In the Special Moments project we propose a new category of casual sound recording devices that can be used to capture and store our everyday experiences in the form of "sound albums".
Our goal was to design a collection of simple and inexpensive recording objects that would blend into everyday environments and would be used effectively without pressing buttons or selecting items from a menu. In fact, our devices do not have any displays and controls in the traditional sense. Instead they rely on embodied and gestural interaction to seamlessly blend sound recording into everyday user activities.
We implemented two working prototypes: a candle recorder, which captures the general atmosphere at a party, and a book recorder, which records the interactions between parents and children while they are reading a book together.
Our objects were designed based on the following principles:
1. Context-dependent and context-aware interaction. We surveyed a wide range of human activities and concluded that in everyday life there are very few situations when recorded sound presents value to users. Therefore we designed our devices to be highly context-specific, i.e. they were designed to operate only in those situations where sound recording is desirable. Their typical operations, such as starting or stopping recordings, are triggered by recognizing appropriate changes in the surrounding context.
2. Embodied interaction. We observed that often there are certain signature objects that are key for a specific context, e.g. a candle is an important object at a birthday party or a candlelight dinner. By embedding sensors into these objects we can track their state and estimate context changes, e.g. when the light of the candle is extinguished we can conclude that the candlelight dinner is over. These objects can become natural interface "controls". Their normal, conventional use can replace generic user interface elements such as buttons and switches.
3. Self-contained sound albums. The devices that we developed have both recording and playback functionality. They can be used without any external devices such as computers, speakers or television sets. We envision users having multiple devices that will work as "sound albums" preserving memories of the events and situations.
We developed two recording devices based on these principles: the children’s book recorder and the candle recorder.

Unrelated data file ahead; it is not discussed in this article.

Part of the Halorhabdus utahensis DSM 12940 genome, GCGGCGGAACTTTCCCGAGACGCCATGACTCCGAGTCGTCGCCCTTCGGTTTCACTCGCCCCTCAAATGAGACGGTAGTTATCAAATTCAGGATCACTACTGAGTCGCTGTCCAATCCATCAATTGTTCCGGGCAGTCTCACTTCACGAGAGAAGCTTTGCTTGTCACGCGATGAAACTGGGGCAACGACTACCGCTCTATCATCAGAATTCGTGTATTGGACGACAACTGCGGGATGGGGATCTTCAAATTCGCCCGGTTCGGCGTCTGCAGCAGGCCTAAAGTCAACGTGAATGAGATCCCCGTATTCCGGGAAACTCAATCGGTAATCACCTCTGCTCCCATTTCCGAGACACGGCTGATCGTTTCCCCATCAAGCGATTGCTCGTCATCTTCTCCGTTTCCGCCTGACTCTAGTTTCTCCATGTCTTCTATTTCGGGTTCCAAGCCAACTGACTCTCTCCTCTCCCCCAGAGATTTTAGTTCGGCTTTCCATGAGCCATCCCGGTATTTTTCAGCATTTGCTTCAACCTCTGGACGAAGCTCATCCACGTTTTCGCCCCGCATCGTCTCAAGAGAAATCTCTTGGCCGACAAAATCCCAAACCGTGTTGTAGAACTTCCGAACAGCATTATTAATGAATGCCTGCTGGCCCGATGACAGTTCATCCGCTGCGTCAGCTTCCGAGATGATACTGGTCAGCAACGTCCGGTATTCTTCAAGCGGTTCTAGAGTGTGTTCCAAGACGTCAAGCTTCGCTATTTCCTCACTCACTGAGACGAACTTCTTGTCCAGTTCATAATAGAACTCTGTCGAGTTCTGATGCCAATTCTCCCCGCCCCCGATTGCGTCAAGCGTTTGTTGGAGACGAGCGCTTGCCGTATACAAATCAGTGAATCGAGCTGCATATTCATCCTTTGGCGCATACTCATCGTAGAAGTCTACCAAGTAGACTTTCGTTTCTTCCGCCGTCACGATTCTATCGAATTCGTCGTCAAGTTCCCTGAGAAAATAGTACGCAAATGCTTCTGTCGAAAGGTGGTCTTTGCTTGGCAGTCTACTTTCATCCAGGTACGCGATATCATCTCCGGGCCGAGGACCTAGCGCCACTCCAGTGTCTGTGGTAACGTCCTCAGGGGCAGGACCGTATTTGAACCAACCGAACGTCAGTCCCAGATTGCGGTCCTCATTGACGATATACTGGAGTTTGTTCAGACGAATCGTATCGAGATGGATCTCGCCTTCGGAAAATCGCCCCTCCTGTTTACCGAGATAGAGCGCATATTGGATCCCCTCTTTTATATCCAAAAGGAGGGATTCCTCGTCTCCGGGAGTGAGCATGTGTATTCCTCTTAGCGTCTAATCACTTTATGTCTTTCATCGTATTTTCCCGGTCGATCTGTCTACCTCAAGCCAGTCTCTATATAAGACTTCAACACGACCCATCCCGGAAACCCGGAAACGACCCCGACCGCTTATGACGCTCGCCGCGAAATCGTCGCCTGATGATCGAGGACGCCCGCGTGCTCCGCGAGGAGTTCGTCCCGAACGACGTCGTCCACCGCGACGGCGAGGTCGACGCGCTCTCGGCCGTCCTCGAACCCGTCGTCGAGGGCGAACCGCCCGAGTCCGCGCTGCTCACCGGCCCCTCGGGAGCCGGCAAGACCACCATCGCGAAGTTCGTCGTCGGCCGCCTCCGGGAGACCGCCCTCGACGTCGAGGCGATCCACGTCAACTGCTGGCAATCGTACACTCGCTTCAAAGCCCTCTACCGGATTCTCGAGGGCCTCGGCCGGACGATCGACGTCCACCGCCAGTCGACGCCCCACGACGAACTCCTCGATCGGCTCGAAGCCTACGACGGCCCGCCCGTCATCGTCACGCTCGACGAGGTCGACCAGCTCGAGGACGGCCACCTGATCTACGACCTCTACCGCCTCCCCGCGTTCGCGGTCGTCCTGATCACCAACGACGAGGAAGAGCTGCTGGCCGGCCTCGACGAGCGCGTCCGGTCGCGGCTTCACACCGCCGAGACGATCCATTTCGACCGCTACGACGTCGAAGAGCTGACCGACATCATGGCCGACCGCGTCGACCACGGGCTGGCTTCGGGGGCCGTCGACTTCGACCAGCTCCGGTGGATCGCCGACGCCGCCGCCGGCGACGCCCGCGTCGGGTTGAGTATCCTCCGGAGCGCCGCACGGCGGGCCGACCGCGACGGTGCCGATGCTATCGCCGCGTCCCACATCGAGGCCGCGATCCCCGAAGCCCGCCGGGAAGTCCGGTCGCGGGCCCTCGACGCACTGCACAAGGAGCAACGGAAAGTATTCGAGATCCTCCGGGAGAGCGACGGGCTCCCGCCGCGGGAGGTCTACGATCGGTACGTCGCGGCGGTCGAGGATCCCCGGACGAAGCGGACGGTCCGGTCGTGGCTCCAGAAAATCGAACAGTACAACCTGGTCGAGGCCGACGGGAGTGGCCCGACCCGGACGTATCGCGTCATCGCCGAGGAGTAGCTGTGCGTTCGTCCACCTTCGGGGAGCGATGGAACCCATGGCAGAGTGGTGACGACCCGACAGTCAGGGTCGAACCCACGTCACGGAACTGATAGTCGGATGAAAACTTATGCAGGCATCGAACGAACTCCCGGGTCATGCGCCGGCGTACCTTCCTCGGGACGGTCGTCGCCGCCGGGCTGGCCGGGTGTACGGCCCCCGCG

A children's book recorder can be used by parents when they read a book together with their children.
The device can be attached to any children’s book. It includes a sensor that detects when the book is opened or closed. Opening the book triggers the recording, capturing the interactions between the child and a parent reading the book together. Closing the book stops the recording.
To listen to the recordings, the user plugs headphones into the back of the device, switching it into playback mode. In playback mode, opening the book starts playback of previously recorded data.
To navigate through multiple recordings, the user briefly closes and opens the book. This gesture is interpreted as navigating to the next recording. Closing the book for a longer duration stops playback and resets the device to the first recording.
We envision that each recording device will be inexpensive and used only with one book. Hence the child, once grown up, can re-experience reading the same book with his or her parents.
The candle recorder can be used in the context of a party, dinner, or other similar social occasion. Lighting a candle in such a context forms a natural trigger indicating the beginning of an event to start recording.
The sound recorder is designed as a candle stand. The candlelight is sensed and tracked by an inexpensive infrared light sensor. Lighting up a candle starts the recording, while extinguishing the flame stops the recording. An LED on top of the device indicates that the device is in recording mode.
To play back the recording, the user simply flips the candle stand over and the device becomes a small speaker. To start the playback the user twists the device, and an embedded gyroscope sensor recognizes this gesture and initiates playback of the recording. Twisting the device again will fast forward to the next recording and twisting the device in the opposite direction will stop the playback.
The main theme of this project is exploration of context-dependent and embodied interfaces for media capture. We are especially interested in understanding how such computing devices can be seamlessly embedded into everyday environments, providing fluent and unobtrusive interaction.
More details on the project, including implementation, hardware design and evaluation, can be found in the paper presented at the CHI 2008 conference.
Poupyrev, I., Oba, H., Ikeda, T., Iwabuchi, E. Designing Embodied Interfaces for Casual Sound Recording Devices. Extended Proceedings of CHI'08. 2008, Design Case Session: ACM: pp. 2129-2134 [PDF]
[ see also media for more information. ]
Ivan Poupyrev (c) 1994-2013, updated 10/1/2013